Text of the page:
The president also asked that all managers provide opportunities for employees, including students, to work remotely when possible while keeping their units open for business.

“I recognize that not all work can be performed remotely, so I encourage flexibility and creativity,” Schlissel said. “U-M is taking this action to reduce the density of people in physical spaces.”

“Please note that we are not currently moving to our ‘reduction in operations’ protocols, and that we recognize that there’s no such thing as a one-size-fits-all plan that covers every U-M unit, given the size and complexity of our enterprise,” Schlissel added.

“This action to encourage working remotely will remain in effect until further notice, and we recognize there are additional challenges for many faculty and staff presented by the closure of K-12 schools.”

Kelly Patzkowsky, an LSA undergraduate, cleans desktops and other surfaces March 12 at the Angell Hall computing site known as the “Fishbowl.” The site has been temporarily closed. (Photo by Daryl Marshke, Michigan Photography)

He reiterated that employees who are sick should stay home from work, and all U-M employees who may be at greater risk should contact human resources in their school, college or unit or Staff Human Resources Services for assistance.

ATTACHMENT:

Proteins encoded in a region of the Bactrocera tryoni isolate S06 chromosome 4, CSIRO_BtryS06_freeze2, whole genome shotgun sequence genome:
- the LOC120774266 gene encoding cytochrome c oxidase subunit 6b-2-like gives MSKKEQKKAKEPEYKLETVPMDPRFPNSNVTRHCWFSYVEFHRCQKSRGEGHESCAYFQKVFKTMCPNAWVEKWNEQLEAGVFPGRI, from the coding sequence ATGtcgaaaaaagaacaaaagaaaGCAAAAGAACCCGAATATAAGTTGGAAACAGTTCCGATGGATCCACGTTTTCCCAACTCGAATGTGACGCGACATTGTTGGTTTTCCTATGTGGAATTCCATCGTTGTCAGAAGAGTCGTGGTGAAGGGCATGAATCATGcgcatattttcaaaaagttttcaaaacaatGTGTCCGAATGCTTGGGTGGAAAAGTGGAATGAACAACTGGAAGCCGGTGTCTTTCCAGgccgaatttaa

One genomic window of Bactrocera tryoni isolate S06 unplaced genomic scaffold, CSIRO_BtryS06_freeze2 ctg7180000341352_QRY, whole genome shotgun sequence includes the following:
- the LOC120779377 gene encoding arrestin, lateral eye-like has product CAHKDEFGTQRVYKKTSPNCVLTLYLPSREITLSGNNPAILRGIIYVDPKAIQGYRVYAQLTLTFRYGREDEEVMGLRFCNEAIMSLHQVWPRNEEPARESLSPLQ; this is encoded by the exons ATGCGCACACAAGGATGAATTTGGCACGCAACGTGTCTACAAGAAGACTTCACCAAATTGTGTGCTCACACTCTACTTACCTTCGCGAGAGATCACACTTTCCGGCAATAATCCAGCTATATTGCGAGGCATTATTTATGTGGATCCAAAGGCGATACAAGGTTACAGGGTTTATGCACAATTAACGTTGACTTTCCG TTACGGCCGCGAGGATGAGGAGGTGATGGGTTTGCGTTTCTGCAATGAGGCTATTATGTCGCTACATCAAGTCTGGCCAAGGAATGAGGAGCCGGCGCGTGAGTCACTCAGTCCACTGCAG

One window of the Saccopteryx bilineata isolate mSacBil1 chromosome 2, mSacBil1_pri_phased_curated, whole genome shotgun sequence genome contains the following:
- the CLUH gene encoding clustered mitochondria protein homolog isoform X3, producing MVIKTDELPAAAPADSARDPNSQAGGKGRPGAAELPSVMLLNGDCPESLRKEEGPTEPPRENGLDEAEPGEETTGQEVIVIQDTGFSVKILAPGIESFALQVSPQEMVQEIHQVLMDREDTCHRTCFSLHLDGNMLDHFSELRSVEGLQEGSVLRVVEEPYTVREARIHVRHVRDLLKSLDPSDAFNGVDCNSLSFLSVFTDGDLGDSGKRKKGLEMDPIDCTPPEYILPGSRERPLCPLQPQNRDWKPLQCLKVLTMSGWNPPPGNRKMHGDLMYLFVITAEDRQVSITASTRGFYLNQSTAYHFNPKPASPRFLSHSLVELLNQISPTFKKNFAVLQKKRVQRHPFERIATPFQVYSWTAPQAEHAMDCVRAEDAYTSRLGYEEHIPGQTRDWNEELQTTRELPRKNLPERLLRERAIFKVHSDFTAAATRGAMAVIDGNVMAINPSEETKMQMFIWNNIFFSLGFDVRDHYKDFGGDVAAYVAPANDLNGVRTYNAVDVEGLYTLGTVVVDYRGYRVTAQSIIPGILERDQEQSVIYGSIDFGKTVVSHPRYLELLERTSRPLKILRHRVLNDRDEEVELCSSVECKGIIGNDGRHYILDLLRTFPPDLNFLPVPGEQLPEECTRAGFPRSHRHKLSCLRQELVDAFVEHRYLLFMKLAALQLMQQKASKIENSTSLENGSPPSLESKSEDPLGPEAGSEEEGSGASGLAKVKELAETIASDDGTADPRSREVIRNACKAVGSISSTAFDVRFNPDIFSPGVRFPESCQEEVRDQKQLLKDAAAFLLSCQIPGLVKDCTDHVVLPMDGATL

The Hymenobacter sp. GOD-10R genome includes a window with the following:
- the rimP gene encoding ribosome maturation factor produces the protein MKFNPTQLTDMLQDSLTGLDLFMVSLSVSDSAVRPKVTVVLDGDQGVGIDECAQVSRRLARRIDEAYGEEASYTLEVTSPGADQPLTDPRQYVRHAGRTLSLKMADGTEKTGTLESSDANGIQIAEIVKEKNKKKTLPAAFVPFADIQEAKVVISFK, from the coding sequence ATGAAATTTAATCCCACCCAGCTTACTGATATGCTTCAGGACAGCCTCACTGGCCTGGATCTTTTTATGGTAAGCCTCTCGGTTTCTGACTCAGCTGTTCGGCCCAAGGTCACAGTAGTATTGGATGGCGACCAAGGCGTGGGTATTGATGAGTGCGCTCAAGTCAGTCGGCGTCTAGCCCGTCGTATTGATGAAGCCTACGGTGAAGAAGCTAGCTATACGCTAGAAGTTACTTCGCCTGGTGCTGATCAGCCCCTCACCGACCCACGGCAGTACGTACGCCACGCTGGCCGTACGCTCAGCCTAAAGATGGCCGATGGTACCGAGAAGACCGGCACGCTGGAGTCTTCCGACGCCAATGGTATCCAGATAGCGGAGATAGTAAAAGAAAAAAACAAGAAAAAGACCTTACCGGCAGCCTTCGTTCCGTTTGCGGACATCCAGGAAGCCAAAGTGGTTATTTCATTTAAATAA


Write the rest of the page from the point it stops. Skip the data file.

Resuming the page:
“To all employees, I very much appreciate your commitment to our university, students, parents, visitors and patients during the COVID-19 outbreak,” Schlissel said.

“The accounts of your dedication that I have heard are truly impressive, including supporting students, caring for patients, cleaning our buses and facilities, innovating to support our mission, or reaching out to support colleagues during a difficult time.

“We are an excellent university because of the people who work here.”

Other measures announced March 13 in response to the COVID-19 outbreak include:

  • The university has activated its emergency call center to assist those with COVID-19 questions specifically related to U-M responses. It will be available 8 a.m.-5 p.m. Monday-Friday at 877-763-3040. (The call center was suspended March 25.)
  • The National Institutes of Health has announced institutions may apply for immediate financial support to assist with research operations during COVID-19, and NIH’s disaster policy will allow latitude in items such as application deadlines, quarterly updates, adaptations in clinical trial protocols and staffing changes.
  • The U-M Office of Research is announcing new restrictions for human-subjects research in an effort to minimize the risk of contracting or spreading the virus, and also to preserve personal protective equipment for clinical care.

Measures announced earlier include:

  • All Michigan Dining and U-M Housing will remain operational.
  • The remaining winter and spring sports seasons have been canceled, and all athletic activities, including practices, have been suspended until further notice.
  • All U-M international travel is suspended until at least April 21, with rare exceptions requiring approval. Domestic travel for university business is strongly discouraged.
  • All U-M education-abroad programs will be altered or suspended. All spring semester education-abroad programs will be canceled, and a decision about programs that start July 1 or thereafter will be made in the coming weeks.

Note: This story has been updated from previous versions to reflect recent statewide developments, as well as new numbers of COVID-19 patients in Michigan, Washtenaw County and at the U-M Health System.